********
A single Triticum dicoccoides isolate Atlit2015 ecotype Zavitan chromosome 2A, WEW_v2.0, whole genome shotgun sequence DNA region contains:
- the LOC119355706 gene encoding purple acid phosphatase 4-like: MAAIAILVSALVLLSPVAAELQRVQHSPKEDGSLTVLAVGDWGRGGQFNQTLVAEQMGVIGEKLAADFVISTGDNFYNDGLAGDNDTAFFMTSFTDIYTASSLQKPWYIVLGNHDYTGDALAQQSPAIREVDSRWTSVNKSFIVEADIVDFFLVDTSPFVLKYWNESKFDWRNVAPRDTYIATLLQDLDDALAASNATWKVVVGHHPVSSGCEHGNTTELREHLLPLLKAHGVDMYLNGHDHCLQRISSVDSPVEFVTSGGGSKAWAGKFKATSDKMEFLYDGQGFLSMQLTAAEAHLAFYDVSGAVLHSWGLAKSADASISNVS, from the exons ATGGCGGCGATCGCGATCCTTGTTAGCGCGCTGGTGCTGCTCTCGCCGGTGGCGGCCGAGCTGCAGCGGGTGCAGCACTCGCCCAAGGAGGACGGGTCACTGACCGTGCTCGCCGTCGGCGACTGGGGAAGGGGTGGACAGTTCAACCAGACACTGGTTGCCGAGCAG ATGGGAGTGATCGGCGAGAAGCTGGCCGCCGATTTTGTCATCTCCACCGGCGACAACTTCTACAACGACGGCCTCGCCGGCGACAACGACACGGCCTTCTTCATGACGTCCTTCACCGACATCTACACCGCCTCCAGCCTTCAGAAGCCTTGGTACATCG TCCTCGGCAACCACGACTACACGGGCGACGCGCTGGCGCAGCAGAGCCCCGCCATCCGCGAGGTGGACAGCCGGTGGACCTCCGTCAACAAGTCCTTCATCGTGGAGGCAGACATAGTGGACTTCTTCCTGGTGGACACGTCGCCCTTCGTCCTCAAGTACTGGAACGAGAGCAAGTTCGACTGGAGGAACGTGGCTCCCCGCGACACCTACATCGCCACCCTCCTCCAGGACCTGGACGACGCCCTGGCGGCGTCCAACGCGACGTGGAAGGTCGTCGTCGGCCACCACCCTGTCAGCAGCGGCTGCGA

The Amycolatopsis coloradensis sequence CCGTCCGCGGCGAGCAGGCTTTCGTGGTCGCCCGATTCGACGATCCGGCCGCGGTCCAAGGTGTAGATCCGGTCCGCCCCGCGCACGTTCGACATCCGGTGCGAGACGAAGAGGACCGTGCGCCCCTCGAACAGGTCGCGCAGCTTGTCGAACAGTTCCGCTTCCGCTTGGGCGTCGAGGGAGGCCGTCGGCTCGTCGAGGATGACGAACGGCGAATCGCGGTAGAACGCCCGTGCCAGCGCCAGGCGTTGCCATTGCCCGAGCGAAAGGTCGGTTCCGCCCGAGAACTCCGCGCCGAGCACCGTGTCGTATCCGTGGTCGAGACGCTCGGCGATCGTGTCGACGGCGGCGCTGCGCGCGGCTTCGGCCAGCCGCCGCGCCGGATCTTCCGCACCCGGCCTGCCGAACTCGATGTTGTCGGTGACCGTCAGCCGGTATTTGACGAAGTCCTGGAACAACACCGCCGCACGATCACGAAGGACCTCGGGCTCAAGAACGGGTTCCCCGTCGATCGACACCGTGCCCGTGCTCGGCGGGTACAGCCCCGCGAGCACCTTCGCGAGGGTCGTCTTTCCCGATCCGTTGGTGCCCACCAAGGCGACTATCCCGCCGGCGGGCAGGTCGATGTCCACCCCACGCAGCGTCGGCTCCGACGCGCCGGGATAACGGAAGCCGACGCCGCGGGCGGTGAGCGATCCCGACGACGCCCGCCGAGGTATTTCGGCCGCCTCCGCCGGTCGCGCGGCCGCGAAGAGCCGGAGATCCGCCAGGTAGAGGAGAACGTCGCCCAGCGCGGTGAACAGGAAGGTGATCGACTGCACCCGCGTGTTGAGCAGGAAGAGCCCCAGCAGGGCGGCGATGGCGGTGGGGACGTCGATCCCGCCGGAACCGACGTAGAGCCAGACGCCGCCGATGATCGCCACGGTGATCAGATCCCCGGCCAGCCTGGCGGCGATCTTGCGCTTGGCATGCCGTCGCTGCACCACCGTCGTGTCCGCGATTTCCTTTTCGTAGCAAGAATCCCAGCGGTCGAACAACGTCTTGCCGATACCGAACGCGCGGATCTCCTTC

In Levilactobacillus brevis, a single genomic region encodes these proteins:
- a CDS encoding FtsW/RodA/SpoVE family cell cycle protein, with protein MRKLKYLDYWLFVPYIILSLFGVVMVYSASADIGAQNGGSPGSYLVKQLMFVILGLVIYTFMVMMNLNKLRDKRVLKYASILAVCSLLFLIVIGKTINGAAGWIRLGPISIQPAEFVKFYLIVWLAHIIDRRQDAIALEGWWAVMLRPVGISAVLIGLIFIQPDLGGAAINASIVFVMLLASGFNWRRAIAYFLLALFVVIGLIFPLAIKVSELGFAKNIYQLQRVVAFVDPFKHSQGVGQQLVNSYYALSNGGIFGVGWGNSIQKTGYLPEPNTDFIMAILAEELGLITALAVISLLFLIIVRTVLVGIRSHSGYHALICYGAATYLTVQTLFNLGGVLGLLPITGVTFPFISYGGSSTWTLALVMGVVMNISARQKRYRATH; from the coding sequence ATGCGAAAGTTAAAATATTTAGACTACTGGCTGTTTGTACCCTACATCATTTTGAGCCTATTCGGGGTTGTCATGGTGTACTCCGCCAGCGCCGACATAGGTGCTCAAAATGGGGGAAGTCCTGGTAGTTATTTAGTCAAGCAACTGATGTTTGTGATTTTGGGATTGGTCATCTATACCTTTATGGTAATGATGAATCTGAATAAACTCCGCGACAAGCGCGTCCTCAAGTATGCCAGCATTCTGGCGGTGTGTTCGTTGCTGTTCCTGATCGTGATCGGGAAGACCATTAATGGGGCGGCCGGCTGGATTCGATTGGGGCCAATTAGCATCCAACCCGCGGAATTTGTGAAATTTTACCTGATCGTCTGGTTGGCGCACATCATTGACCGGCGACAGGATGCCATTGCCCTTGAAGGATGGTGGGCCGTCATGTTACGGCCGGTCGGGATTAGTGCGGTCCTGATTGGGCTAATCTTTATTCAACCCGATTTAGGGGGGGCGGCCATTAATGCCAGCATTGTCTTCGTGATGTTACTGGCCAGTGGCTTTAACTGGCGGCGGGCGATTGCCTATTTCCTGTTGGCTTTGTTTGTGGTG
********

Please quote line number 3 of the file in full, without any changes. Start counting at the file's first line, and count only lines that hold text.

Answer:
The Amycolatopsis coloradensis sequence CCGTCCGCGGCGAGCAGGCTTTCGTGGTCGCCCGATTCGACGATCCGGCCGCGGTCCAAGGTGTAGATCCGGTCCGCCCCGCGCACGTTCGACATCCGGTGCGAGACGAAGAGGACCGTGCGCCCCTCGAACAGGTCGCGCAGCTTGTCGAACAGTTCCGCTTCCGCTTGGGCGTCGAGGGAGGCCGTCGGCTCGTCGAGGATGACGAACGGCGAATCGCGGTAGAACGCCCGTGCCAGCGCCAGGCGTTGCCATTGCCCGAGCGAAAGGTCGGTTCCGCCCGAGAACTCCGCGCCGAGCACCGTGTCGTATCCGTGGTCGAGACGCTCGGCGATCGTGTCGACGGCGGCGCTGCGCGCGGCTTCGGCCAGCCGCCGCGCCGGATCTTCCGCACCCGGCCTGCCGAACTCGATGTTGTCGGTGACCGTCAGCCGGTATTTGACGAAGTCCTGGAACAACACCGCCGCACGATCACGAAGGACCTCGGGCTCAAGAACGGGTTCCCCGTCGATCGACACCGTGCCCGTGCTCGGCGGGTACAGCCCCGCGAGCACCTTCGCGAGGGTCGTCTTTCCCGATCCGTTGGTGCCCACCAAGGCGACTATCCCGCCGGCGGGCAGGTCGATGTCCACCCCACGCAGCGTCGGCTCCGACGCGCCGGGATAACGGAAGCCGACGCCGCGGGCGGTGAGCGATCCCGACGACGCCCGCCGAGGTATTTCGGCCGCCTCCGCCGGTCGCGCGGCCGCGAAGAGCCGGAGATCCGCCAGGTAGAGGAGAACGTCGCCCAGCGCGGTGAACAGGAAGGTGATCGACTGCACCCGCGTGTTGAGCAGGAAGAGCCCCAGCAGGGCGGCGATGGCGGTGGGGACGTCGATCCCGCCGGAACCGACGTAGAGCCAGACGCCGCCGATGATCGCCACGGTGATCAGATCCCCGGCCAGCCTGGCGGCGATCTTGCGCTTGGCATGCCGTCGCTGCACCACCGTCGTGTCCGCGATTTCCTTTTCGTAGCAAGAATCCCAGCGGTCGAACAACGTCTTGCCGATACCGAACGCGCGGATCTCCTTC